Monday, October 1, 2012

Playing Tourist in South Dakota

This morning we dropped the RV off to be repaired. I was sad to leave it because it's my home now.  They tell us it will be ready to go on Friday so keep your fingers crossed for us.  We are more than ready to be on our way.  

We are in a very nice extended stay hotel with suites, so we have a kitchen and a separate bedroom.  Since we are here out of season the rates are unbelievably low. They even let us check in at 9 am so we could get all of our stuff out of the truck.  

After we unloaded our things and got settled we decided to go and see the Crazy Horse Monument.  

Rob and I had been there seven or eight years ago and except for all of the new tourist buildings it looks exactly as I remember it.  Unfortunately, now you have to pay $10 per head to enter.  

We took a couple of photos and were on our way.  On our way out of the area, we stumbled upon Custer State Park.  What a gem!  We were a bit taken aback when they asked us for a $15 entrance fee but after an afternoon in the park, it was well worth it.  

The first stop was Sylvan Lake.  There is a trail around the lake so we went for a short walk to take some photos.
This is a beautiful lake with some very interesting rock formations in and around it. 

Next we drove Needles Highway.  I'll show you why they call it Needles in a minute.   There are 6 tunnels in the park.  Tunnel #5 is 8 feet 4 inches wide. 

Our truck is exactly 8 feet wide.  Can you see the tunnel?  It looks like the eye of a needle.  We drove through ever so carefully and managed to make it.  I never want to do that again.  Tunnel #6 was next.  #6 is exactly 9 feet wide.  "Piece of cake" says Rob.


The fall colors were absolutely beautiful against the blue sky.  
We traveled on Wildlife Loop Road toward "Prairie Dog Town" which sounded fascinating to me.  Guess what?  Prairie Dogs, tons of them.  One particular prairie dog was well, prairie-dogging right near the road and causing a prairie-dog jam.  The vehicle in front of us was tossing out pretzels and this little ham was very photogenic.  When the pretzel tossers left, I offered goldfish crackers.  The little prairie diva loved them!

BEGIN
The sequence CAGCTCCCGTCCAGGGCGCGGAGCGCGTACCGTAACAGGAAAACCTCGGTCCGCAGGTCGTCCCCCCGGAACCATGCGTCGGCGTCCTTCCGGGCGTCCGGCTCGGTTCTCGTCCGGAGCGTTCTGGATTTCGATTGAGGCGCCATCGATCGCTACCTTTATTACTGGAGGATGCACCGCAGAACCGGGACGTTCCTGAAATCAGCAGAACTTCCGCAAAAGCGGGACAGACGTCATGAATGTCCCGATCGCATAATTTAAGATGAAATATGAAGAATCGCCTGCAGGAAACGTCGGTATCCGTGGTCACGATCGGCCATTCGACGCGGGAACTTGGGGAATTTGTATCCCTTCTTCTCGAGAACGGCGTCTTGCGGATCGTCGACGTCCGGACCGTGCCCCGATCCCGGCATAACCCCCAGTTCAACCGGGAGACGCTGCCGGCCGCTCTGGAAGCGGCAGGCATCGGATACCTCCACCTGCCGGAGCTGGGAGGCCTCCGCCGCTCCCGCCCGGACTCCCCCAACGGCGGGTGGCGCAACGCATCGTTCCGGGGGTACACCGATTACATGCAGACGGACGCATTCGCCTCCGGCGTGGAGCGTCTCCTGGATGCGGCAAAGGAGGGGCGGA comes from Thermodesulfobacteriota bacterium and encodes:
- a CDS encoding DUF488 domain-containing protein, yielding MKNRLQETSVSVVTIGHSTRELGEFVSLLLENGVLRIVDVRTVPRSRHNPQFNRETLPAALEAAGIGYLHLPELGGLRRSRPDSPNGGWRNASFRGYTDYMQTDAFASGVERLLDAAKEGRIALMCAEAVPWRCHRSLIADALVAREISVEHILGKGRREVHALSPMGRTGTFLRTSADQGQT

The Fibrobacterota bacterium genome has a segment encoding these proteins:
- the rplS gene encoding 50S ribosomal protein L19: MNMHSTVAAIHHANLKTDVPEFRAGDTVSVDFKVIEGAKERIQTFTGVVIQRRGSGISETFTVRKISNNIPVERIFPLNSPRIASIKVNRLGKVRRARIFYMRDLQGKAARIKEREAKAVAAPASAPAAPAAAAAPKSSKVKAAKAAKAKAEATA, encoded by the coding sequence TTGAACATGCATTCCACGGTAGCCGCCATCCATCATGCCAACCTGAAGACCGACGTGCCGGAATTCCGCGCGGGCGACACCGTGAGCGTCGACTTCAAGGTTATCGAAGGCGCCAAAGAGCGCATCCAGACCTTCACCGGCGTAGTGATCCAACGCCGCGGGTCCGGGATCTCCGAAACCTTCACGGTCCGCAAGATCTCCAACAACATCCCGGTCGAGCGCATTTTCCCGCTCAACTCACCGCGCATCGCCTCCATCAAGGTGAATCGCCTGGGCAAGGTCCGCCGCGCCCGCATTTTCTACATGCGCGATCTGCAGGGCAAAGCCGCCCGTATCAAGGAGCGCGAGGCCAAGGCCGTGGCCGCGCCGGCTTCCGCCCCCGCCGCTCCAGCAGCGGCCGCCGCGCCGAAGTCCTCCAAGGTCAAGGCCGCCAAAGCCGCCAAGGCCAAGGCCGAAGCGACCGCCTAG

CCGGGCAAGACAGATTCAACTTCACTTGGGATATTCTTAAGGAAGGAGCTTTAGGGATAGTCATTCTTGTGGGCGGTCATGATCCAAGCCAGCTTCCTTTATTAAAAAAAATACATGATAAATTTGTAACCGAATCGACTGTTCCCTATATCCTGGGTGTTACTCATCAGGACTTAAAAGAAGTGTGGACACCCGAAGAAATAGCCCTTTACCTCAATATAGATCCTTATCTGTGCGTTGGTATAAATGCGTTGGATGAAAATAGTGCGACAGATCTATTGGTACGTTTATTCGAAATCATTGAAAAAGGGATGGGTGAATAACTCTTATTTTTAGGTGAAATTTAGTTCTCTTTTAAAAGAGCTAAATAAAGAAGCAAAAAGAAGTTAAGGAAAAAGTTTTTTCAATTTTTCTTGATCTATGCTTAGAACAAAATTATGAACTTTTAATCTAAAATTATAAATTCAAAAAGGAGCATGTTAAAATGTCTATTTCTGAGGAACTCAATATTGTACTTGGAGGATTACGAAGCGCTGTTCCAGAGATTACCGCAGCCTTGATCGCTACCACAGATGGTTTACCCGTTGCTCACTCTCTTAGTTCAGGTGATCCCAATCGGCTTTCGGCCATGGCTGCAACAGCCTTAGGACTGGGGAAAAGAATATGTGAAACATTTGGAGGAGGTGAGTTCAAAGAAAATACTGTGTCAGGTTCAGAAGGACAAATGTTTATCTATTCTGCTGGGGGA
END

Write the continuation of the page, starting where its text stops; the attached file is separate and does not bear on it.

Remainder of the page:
Clearly she's had a very profitable tourist season.  

As we continued on there was a donkey or a mule or well, I'm not sure what she was so I looked it up. 

According to  AskYahoo.com;
"Here are the definitions according to the Mule Barn:
  • Mule: A domesticated, hybrid animal that results from crossing a mare (female horse) and a jack (male donkey).
  • Donkey: A domesticated ass.
Which, of course, begs the question "What is an ass?" Thankfully, Mule Barn also provides a definition of this particular animal.
  • Ass: A four-footed, hoofed mammal related to the horse, but smaller, with longer ears and a shorter mane, shorter hair on the tail, and a dark stripe along the back.
So, it seems the aforementioned jackass is simply a male ass. The main difference between the jackass and the donkey is their domestication -- the ass is wild; the donkey is domesticated. But what about the burro? Turns out that the burro is a small donkey that is often used as a pack animal because it is particularly sure-footed"

According to Yahoo, the animal we saw was an ass.  I should note that the booklet given out by the park called her a burro.  She was well versed at begging treats from car windows.  She stood in the middle of the road and ran from car window to car window taking treats from anyone who offered them.  

We also saw some Big Horn Sheep lounging around a building that was closed for the season.  


Now wasn't this post better than those earlier ones about crushed trucks and holes in RV roofs?

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